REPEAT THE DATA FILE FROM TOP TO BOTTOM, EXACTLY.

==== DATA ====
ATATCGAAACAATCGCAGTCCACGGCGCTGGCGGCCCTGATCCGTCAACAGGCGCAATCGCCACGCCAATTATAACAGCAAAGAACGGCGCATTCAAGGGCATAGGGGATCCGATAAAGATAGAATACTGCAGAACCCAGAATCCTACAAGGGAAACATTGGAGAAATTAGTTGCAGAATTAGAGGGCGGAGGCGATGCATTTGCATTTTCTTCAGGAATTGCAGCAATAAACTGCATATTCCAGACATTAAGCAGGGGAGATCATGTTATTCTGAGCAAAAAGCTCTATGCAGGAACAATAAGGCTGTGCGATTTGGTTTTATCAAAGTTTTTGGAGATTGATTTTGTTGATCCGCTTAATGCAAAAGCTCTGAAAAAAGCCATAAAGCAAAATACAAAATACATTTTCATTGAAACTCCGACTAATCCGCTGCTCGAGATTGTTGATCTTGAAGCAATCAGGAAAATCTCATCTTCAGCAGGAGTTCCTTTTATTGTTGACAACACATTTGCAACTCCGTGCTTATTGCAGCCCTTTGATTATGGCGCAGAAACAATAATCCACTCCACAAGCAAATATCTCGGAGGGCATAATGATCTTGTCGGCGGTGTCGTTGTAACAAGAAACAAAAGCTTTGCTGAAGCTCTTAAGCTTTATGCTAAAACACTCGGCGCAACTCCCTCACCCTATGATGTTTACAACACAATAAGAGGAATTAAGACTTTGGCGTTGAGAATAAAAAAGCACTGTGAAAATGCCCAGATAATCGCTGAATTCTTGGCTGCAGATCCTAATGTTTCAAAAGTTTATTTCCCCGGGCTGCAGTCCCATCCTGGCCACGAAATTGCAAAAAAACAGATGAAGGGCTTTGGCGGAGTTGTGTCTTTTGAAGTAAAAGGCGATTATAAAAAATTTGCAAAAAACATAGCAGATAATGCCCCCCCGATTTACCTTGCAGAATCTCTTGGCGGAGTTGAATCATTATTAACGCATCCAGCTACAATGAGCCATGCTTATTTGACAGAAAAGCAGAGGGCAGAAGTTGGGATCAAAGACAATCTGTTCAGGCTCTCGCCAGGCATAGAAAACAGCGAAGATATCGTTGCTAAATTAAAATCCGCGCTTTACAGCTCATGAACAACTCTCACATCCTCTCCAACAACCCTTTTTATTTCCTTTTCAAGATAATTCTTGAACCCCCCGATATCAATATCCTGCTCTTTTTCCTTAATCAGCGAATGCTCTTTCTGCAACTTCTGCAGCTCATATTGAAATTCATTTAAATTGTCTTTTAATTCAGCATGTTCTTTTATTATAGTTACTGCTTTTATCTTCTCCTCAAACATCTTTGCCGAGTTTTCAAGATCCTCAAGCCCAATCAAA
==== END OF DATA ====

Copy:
ATATCGAAACAATCGCAGTCCACGGCGCTGGCGGCCCTGATCCGTCAACAGGCGCAATCGCCACGCCAATTATAACAGCAAAGAACGGCGCATTCAAGGGCATAGGGGATCCGATAAAGATAGAATACTGCAGAACCCAGAATCCTACAAGGGAAACATTGGAGAAATTAGTTGCAGAATTAGAGGGCGGAGGCGATGCATTTGCATTTTCTTCAGGAATTGCAGCAATAAACTGCATATTCCAGACATTAAGCAGGGGAGATCATGTTATTCTGAGCAAAAAGCTCTATGCAGGAACAATAAGGCTGTGCGATTTGGTTTTATCAAAGTTTTTGGAGATTGATTTTGTTGATCCGCTTAATGCAAAAGCTCTGAAAAAAGCCATAAAGCAAAATACAAAATACATTTTCATTGAAACTCCGACTAATCCGCTGCTCGAGATTGTTGATCTTGAAGCAATCAGGAAAATCTCATCTTCAGCAGGAGTTCCTTTTATTGTTGACAACACATTTGCAACTCCGTGCTTATTGCAGCCCTTTGATTATGGCGCAGAAACAATAATCCACTCCACAAGCAAATATCTCGGAGGGCATAATGATCTTGTCGGCGGTGTCGTTGTAACAAGAAACAAAAGCTTTGCTGAAGCTCTTAAGCTTTATGCTAAAACACTCGGCGCAACTCCCTCACCCTATGATGTTTACAACACAATAAGAGGAATTAAGACTTTGGCGTTGAGAATAAAAAAGCACTGTGAAAATGCCCAGATAATCGCTGAATTCTTGGCTGCAGATCCTAATGTTTCAAAAGTTTATTTCCCCGGGCTGCAGTCCCATCCTGGCCACGAAATTGCAAAAAAACAGATGAAGGGCTTTGGCGGAGTTGTGTCTTTTGAAGTAAAAGGCGATTATAAAAAATTTGCAAAAAACATAGCAGATAATGCCCCCCCGATTTACCTTGCAGAATCTCTTGGCGGAGTTGAATCATTATTAACGCATCCAGCTACAATGAGCCATGCTTATTTGACAGAAAAGCAGAGGGCAGAAGTTGGGATCAAAGACAATCTGTTCAGGCTCTCGCCAGGCATAGAAAACAGCGAAGATATCGTTGCTAAATTAAAATCCGCGCTTTACAGCTCATGAACAACTCTCACATCCTCTCCAACAACCCTTTTTATTTCCTTTTCAAGATAATTCTTGAACCCCCCGATATCAATATCCTGCTCTTTTTCCTTAATCAGCGAATGCTCTTTCTGCAACTTCTGCAGCTCATATTGAAATTCATTTAAATTGTCTTTTAATTCAGCATGTTCTTTTATTATAGTTACTGCTTTTATCTTCTCCTCAAACATCTTTGCCGAGTTTTCAAGATCCTCAAGCCCAATCAAA